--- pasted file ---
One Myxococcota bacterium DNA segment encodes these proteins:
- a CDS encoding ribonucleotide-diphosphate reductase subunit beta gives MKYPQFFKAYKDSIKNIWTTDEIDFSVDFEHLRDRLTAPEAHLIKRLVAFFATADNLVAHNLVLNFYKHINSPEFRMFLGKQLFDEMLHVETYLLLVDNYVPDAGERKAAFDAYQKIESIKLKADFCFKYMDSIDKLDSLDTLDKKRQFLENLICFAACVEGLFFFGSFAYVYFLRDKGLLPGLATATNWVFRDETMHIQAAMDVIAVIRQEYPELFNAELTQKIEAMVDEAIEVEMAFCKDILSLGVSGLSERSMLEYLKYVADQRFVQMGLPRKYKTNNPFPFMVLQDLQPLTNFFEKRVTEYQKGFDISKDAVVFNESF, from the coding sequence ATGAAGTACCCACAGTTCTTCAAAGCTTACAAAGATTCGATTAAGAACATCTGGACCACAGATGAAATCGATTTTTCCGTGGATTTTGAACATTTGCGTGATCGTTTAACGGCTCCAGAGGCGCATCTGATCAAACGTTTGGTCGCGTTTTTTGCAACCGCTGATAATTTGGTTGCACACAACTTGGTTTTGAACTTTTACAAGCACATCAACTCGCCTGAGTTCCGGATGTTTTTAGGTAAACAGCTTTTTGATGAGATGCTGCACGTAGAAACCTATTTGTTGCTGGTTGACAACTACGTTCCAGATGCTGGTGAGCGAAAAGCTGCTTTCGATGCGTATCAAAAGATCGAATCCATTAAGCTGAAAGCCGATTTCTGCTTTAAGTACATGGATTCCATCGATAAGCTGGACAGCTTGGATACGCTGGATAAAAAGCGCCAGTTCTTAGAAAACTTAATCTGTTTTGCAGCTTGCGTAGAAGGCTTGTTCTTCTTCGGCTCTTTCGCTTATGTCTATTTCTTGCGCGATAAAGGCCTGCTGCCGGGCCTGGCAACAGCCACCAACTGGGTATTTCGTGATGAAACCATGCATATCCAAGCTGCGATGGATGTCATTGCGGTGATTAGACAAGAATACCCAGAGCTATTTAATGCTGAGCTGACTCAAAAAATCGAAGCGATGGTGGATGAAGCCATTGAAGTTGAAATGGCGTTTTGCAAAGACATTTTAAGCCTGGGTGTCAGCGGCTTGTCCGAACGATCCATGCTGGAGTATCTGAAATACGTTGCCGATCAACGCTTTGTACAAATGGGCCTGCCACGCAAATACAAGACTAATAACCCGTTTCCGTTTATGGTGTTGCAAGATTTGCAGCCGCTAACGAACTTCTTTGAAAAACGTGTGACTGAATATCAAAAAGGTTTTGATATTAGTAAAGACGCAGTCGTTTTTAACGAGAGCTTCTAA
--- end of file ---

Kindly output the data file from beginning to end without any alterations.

One Myxococcota bacterium DNA segment encodes these proteins:
- a CDS encoding ribonucleotide-diphosphate reductase subunit beta gives MKYPQFFKAYKDSIKNIWTTDEIDFSVDFEHLRDRLTAPEAHLIKRLVAFFATADNLVAHNLVLNFYKHINSPEFRMFLGKQLFDEMLHVETYLLLVDNYVPDAGERKAAFDAYQKIESIKLKADFCFKYMDSIDKLDSLDTLDKKRQFLENLICFAACVEGLFFFGSFAYVYFLRDKGLLPGLATATNWVFRDETMHIQAAMDVIAVIRQEYPELFNAELTQKIEAMVDEAIEVEMAFCKDILSLGVSGLSERSMLEYLKYVADQRFVQMGLPRKYKTNNPFPFMVLQDLQPLTNFFEKRVTEYQKGFDISKDAVVFNESF, from the coding sequence ATGAAGTACCCACAGTTCTTCAAAGCTTACAAAGATTCGATTAAGAACATCTGGACCACAGATGAAATCGATTTTTCCGTGGATTTTGAACATTTGCGTGATCGTTTAACGGCTCCAGAGGCGCATCTGATCAAACGTTTGGTCGCGTTTTTTGCAACCGCTGATAATTTGGTTGCACACAACTTGGTTTTGAACTTTTACAAGCACATCAACTCGCCTGAGTTCCGGATGTTTTTAGGTAAACAGCTTTTTGATGAGATGCTGCACGTAGAAACCTATTTGTTGCTGGTTGACAACTACGTTCCAGATGCTGGTGAGCGAAAAGCTGCTTTCGATGCGTATCAAAAGATCGAATCCATTAAGCTGAAAGCCGATTTCTGCTTTAAGTACATGGATTCCATCGATAAGCTGGACAGCTTGGATACGCTGGATAAAAAGCGCCAGTTCTTAGAAAACTTAATCTGTTTTGCAGCTTGCGTAGAAGGCTTGTTCTTCTTCGGCTCTTTCGCTTATGTCTATTTCTTGCGCGATAAAGGCCTGCTGCCGGGCCTGGCAACAGCCACCAACTGGGTATTTCGTGATGAAACCATGCATATCCAAGCTGCGATGGATGTCATTGCGGTGATTAGACAAGAATACCCAGAGCTATTTAATGCTGAGCTGACTCAAAAAATCGAAGCGATGGTGGATGAAGCCATTGAAGTTGAAATGGCGTTTTGCAAAGACATTTTAAGCCTGGGTGTCAGCGGCTTGTCCGAACGATCCATGCTGGAGTATCTGAAATACGTTGCCGATCAACGCTTTGTACAAATGGGCCTGCCACGCAAATACAAGACTAATAACCCGTTTCCGTTTATGGTGTTGCAAGATTTGCAGCCGCTAACGAACTTCTTTGAAAAACGTGTGACTGAATATCAAAAAGGTTTTGATATTAGTAAAGACGCAGTCGTTTTTAACGAGAGCTTCTAA